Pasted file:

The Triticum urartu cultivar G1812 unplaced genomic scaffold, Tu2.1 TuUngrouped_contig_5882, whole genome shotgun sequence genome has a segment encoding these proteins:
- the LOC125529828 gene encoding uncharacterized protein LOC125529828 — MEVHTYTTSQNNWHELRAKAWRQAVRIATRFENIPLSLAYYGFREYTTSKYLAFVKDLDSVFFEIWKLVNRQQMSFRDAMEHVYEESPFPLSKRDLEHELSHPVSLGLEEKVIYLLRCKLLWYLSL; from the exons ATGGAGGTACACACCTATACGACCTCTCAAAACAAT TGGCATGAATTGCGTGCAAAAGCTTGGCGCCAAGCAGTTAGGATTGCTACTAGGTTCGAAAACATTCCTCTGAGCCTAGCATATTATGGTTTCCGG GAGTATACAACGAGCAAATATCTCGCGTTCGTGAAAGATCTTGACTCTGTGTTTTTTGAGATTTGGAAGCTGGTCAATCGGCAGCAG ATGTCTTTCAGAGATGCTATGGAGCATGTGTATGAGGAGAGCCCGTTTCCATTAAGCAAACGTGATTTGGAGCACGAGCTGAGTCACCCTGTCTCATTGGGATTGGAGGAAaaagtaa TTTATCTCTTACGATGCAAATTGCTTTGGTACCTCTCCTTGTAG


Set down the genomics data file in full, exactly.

The Triticum urartu cultivar G1812 unplaced genomic scaffold, Tu2.1 TuUngrouped_contig_5882, whole genome shotgun sequence genome has a segment encoding these proteins:
- the LOC125529828 gene encoding uncharacterized protein LOC125529828 — MEVHTYTTSQNNWHELRAKAWRQAVRIATRFENIPLSLAYYGFREYTTSKYLAFVKDLDSVFFEIWKLVNRQQMSFRDAMEHVYEESPFPLSKRDLEHELSHPVSLGLEEKVIYLLRCKLLWYLSL; from the exons ATGGAGGTACACACCTATACGACCTCTCAAAACAAT TGGCATGAATTGCGTGCAAAAGCTTGGCGCCAAGCAGTTAGGATTGCTACTAGGTTCGAAAACATTCCTCTGAGCCTAGCATATTATGGTTTCCGG GAGTATACAACGAGCAAATATCTCGCGTTCGTGAAAGATCTTGACTCTGTGTTTTTTGAGATTTGGAAGCTGGTCAATCGGCAGCAG ATGTCTTTCAGAGATGCTATGGAGCATGTGTATGAGGAGAGCCCGTTTCCATTAAGCAAACGTGATTTGGAGCACGAGCTGAGTCACCCTGTCTCATTGGGATTGGAGGAAaaagtaa TTTATCTCTTACGATGCAAATTGCTTTGGTACCTCTCCTTGTAG